Neal Kunik developed a habit the past three years of doing homework from the stands at Gophers baseball games. Schoolwork struggled to hold his attention as his eyes and thoughts wandered to the pitching mound.
The former Eagan High School pitcher wondered how he might have fared against the opposing hitters. Three times, Kunik walked into the Gophers open tryouts seeking a roster spot. He was turned away each time.
Kunik wouldn’t stop throwing.
“Every year he came out we got closer and closer to thinking we should keep this guy. Most of the time it came down to not having a roster spot available,” Gophers pitching coach Todd Oakes said. “This year when he came out he did what he always does, and we had a roster spot open. It became logical. Why not take this kid and give him a chance? And we’re glad we did.
“It’s all about perseverance. He just kind of wore us out and kept coming out and impressing us.”
Kunik has given the Gophers coaching staff something they couldn’t have anticipated. Six months after finally fulfilling his dream of playing Division I college baseball, Kunik replaced a typical Sunday doing homework for a starting job on the Gophers pitching staff.
Impressive relief outings earned the righthanded pitcher the No. 3 starter role in late April. Kunik is 2-2 with a 2.84 ERA, 23 strikeouts and 10 walks in 11 appearances, including five consecutive starts. In 44⅓ innings, opponents are hitting just .231 against him.
He closed out the Gophers’ regular season last Sunday with his fifth start against nationally ranked Indiana. The pitch-to-contact hurler gave up four runs on seven hits and had three strikeouts and a walk in 5⅓ innings in an eventual 8-0 loss to the Hoosiers. Oakes and head coach John Anderson are happy as long as Kunik gives the Gophers a chance to win, something he has done in each start.
Kunik and the rest of the Gophers pitching staff have a big task this week at the Big Ten tournament in Omaha, Neb. The No. 4-seeded Gophers open against No. 5 Michigan on Wednesday night and likely will need to win the tournament to claim a berth in the NCAA tournament.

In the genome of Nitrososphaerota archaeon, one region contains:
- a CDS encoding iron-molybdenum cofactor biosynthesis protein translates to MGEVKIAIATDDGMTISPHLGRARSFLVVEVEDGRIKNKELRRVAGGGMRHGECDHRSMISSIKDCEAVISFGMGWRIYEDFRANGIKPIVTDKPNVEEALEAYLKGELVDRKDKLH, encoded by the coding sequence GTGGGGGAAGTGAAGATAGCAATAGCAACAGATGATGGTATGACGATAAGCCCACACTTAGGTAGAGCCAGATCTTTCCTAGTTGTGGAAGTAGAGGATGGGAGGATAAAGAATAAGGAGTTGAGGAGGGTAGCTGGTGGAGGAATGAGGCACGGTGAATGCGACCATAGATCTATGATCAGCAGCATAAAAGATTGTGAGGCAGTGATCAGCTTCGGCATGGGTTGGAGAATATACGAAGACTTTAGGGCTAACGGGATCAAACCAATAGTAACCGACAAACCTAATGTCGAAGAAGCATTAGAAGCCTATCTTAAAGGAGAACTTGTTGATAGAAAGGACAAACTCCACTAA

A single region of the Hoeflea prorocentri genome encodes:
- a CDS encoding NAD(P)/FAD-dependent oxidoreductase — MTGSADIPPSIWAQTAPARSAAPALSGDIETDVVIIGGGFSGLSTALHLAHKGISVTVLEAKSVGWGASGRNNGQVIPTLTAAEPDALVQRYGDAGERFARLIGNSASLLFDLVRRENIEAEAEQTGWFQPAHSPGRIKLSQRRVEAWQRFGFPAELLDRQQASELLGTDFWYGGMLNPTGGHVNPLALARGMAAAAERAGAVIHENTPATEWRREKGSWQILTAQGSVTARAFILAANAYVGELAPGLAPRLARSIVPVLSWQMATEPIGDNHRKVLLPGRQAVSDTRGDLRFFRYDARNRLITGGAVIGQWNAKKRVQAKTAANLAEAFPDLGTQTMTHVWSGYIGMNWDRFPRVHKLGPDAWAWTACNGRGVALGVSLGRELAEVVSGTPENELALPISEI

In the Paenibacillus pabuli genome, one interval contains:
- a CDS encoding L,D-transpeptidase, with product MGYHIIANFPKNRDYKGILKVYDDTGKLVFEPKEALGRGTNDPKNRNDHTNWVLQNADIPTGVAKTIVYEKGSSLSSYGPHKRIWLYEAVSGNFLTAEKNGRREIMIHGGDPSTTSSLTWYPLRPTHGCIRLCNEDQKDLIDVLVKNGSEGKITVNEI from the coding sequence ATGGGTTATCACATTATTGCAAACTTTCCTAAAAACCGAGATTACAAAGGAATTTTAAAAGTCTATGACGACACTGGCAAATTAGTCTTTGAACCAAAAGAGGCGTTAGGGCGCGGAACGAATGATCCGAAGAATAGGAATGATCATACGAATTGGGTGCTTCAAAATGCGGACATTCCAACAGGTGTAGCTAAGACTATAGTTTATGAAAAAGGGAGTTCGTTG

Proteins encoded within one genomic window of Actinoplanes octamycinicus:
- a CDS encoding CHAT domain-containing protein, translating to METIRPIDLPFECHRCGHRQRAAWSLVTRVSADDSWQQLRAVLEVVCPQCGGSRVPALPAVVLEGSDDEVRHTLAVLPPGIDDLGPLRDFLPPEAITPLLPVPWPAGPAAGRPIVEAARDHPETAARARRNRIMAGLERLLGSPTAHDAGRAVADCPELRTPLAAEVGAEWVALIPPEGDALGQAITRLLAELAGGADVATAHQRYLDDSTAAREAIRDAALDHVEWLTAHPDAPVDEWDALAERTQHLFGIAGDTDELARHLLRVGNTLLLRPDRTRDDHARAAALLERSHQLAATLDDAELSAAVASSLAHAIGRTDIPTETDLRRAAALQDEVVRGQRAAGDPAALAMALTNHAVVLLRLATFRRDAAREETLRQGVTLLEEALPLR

“It hurts, even the second time” when you’re turned away, said Kunik, who briefly considered transferring after a second rejection. “But I eventually knew I was going to keep trying out here, or nothing at all. … People fail. It’s OK to fail. You just gotta keep fighting for it. If you really want to do it, you have to keep working toward it.”
Below-average velocity and a lack of experience haven’t deterred Kunik from excelling in his new role. Oakes said he pitches with a town ball mentality that is carefree and focused on fun. It was with the Eagan town ball team where Kunik kept his arm in shape over the past three summers. His variation of pitches fill up the strike zone, he shows no fear and works quick, according to fellow Gophers pitcher Ty McDevitt.
Catcher Mark Tatera, who’s played with him since they were kids, said Kunik started pitching late in youth baseball because he never threw hard enough. Once Kunik figured out to pitch to his strengths and control several pitches, Tatera believed the junior could play Division I baseball.
Tatera believed so much that he invested time catching bullpen sessions for his old friend around campus or in the Rosemount Dome whenever possible. Now the two have a special chemistry working together in the Big Ten.
“Coming into this year I knew he’d be a guy that could eat up innings for us, which is what he did against Nebraska — came in for five innings and just shut down their lineup” midway through the season, Tatera said. “From that time on, I knew if he ever got the chance to start he’d be good for us, and he’s been very good.”
Kunik got his first start against Iowa on April 23 — six innings, three hits, no runs, two strikeouts, one walk and a no-decision. A week later, he threw seven innings, gave up no runs on three hits, and had nine strikeouts and three walks for the win against Penn State. He was awarded the Big Ten’s co-pitcher of the week award after the impressive outing.
Anderson said Kunik can skip open tryouts next fall.
“I think Neal has made his mark. Who would have thought four years ago that he’d be here starting on Sunday and going to earn a letter?” Anderson said. “He wrote down his dream was always to be a Gopher and he kept chasing his dream until he finally wore us out.”